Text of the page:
|Lacto-Fermented Apple Chutney|
Aside from the bigger picture of learning to eat new things, there are all kinds of smaller goals to accomplish. Learning to bake bread, well, learning to make almost everything! I've always considered myself a homemade kind of person, but you never realize how much you come to depend on convenience foods until they are no longer there.
So far, I've had many successes, but also many failures. I haven't yet made what I would consider a good loaf of sandwich bread, and I can't make sourdough english muffins to save my life (but I do have a living starter on my counter which I feed diligently every day). I have, however, made some lovely light sandwich buns, homemade breakfast cereal, and lacto-fermented pickles (what?). The things I have made and failed to make are too numerous to list.
The challenge of eating whole foods comes in three parts: learning to eat differently, learning to cook differently (and a lot more), and making it work with your budget. The first requires a desire and an openness, the second requires time and lots of patience (and a thick skin), and the third requires diligence.
It's amazing how quickly I went from balking at the $3 expensive eggs in the grocery store to not batting an eye at $4 for local eggs and $7 for raw milk. And don't think you can pop out for a pound of grass-fed beef for anywhere close to a grocery store price. BUT...It is doable. We eat less, but better quality meat, and because we aren't buying all the processed convenience foods, there is a little extra money for all the good stuff!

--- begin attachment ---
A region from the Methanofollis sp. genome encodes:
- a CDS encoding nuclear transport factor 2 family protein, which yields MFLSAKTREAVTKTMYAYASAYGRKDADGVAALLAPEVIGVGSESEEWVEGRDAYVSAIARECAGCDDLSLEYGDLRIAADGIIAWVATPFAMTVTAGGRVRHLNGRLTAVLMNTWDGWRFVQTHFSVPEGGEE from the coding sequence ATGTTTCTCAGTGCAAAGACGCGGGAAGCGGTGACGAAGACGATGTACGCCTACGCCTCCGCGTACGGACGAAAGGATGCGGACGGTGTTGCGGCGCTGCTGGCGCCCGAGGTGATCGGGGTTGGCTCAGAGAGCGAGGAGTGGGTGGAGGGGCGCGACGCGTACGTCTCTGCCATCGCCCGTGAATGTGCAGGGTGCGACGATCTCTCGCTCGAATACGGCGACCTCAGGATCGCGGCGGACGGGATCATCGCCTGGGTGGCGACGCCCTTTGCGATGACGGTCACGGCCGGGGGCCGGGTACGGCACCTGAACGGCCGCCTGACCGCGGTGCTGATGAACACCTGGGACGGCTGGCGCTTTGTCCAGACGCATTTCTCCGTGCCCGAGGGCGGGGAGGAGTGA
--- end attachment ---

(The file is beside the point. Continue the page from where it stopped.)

I started out this mission with a vague idea of what it meant to eat whole foods. I had a set of rules and a lot to go by on the Internet. It wasn't long before I found myself swimming in the Nourishing Traditions pool, which is an even greater challenge than just whole foods. Everything requires forethought and planning. Because grains must be soaked or sprouted, there are no impromptu cookies or brownies, and because unrefined sugars are so much more expensive than refined sugar, cookies and brownies are fewer and far between (which is probably a good thing). I have also discovered the joys of lacto-fermentation. I will not even attempt to explain what that is about because it falls under the realm of "sciency stuff." I read the explanation and say to myself, "That makes sense," and then promptly forget it. I have successfully made pickles by this method and currently have ketchup and 5-spice apple chutney in the works. It's amazing to actually see the bubbling, fermenting going on in those jars!
It has been a crazy couple of months and I have purchased things I never thought I'd own, like a grain mill and a food dehydrator. I have learned that grain-free usually means expensive, and that it is okay to fail now and then. I have also learned from several other bloggers that food is not my god, and that eating a certain way should not become an idol (and it easily can). I have also learned that my family is remarkably flexible (or they just really love me alot) and when I think of the craziness of it all (even done for our own good) I don't see how I could ever be mad at any of them after how well they have stood up under this strange invasion of weird foods.
Today my teenager was following a recipe for raw almond butter truffles and he said, "I've never even heard of half of these ingredients." But he didn't say it in a bad way!